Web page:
Tomorrow is Ash Wednesday. This is the day that begins the season of Lent. We traditionally smear black ashes on our foreheads, in the sign of the cross, and proclaim, “Remember that you are dust and to dust you shall return” over each other.
It’s really an upbeat service!
Tomorrow presents an interesting challenge to me as a preacher. We follow the Narrative Lectionary, and this year we are working through the Gospel of John. The Lectionary calls for John 10:1-18 as text from which we should preach. This is the famous text in which Jesus proclaims, “I am the Good Shepherd.”
What does the Good Shepherd have to do with Ash Wednesday?
There are two problems with this text. First, it has no apparent connection to Ash Wednesday. Second, it is not a stand alone text, but is actually the climax and conclusion of the story of the man born blind that we preached on this past weekend.
Here are the visual notes I’ve put together to try to connect these things. Enjoy!
This is a painting I did after visiting Yellowstone National Park. Forests burn, and in the burning they bring new life.
We put ashes on our forehead to remind us of our mortality and to compel us to move deeper into the path of discipleship. It is a path that follows Jesus to the cross, to death, and then to resurrection.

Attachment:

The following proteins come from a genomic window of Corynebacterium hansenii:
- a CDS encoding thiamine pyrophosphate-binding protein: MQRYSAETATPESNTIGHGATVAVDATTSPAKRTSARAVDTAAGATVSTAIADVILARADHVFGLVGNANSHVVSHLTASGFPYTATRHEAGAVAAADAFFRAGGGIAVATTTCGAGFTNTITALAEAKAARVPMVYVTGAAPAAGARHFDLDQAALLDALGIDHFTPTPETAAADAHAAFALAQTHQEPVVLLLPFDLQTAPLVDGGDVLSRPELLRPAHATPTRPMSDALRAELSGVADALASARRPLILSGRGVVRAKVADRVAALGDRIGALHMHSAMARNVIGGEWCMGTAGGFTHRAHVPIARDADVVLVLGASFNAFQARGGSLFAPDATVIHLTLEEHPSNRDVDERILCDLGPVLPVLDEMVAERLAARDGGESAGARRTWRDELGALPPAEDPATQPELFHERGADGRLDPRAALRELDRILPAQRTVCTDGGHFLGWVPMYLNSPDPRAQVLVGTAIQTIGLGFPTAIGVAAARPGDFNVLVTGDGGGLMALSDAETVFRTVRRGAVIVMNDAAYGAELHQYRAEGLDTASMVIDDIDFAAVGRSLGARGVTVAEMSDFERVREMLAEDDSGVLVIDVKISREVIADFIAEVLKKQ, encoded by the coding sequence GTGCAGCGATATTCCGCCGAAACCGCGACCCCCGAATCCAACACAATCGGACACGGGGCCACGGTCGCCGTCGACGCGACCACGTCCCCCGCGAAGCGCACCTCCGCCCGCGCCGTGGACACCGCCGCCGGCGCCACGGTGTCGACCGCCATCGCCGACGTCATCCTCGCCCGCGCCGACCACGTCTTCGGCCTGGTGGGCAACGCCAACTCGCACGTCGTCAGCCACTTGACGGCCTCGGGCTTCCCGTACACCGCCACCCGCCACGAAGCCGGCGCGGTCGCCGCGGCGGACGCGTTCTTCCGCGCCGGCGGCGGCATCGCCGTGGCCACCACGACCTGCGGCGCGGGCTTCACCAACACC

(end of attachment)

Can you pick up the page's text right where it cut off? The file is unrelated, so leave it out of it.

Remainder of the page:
Our text for today is actually the conclusion of the the sign of sight for the blind in John 9:1-10:21. It is all about the blindness of the religious leaders and the light of Jesus.
Jesus heals the blind man.
Jesus declares that he is the light of the world and there is a debate over how this could have happened.
Jesus explains the sign with two metaphors. First, he is the gate for the sheep. The religious leaders are thieves who jump the fence. The way of Jesus is the way of abundant life in relationship with God.
The second metaphor is the Good Shepherd. The sheep hear his voice, they see him, they know him.
Notice what the Good Shepherd is willing to do. He will die for the sheep.
This story is a foreshadowing of the journey Jesus will make to the cross. It is a journey we must all take if we want to be true followers of Jesus. We must go to the cross, because it is only through death that new life can happen. We must die to the ego, to the false self, to the fear, shame, and hatred that we harbor.
When we listen to the voice of the Good Shepherd and walk through that gate, we will know the deeper riches of God’s grace upon grace in this life and forever.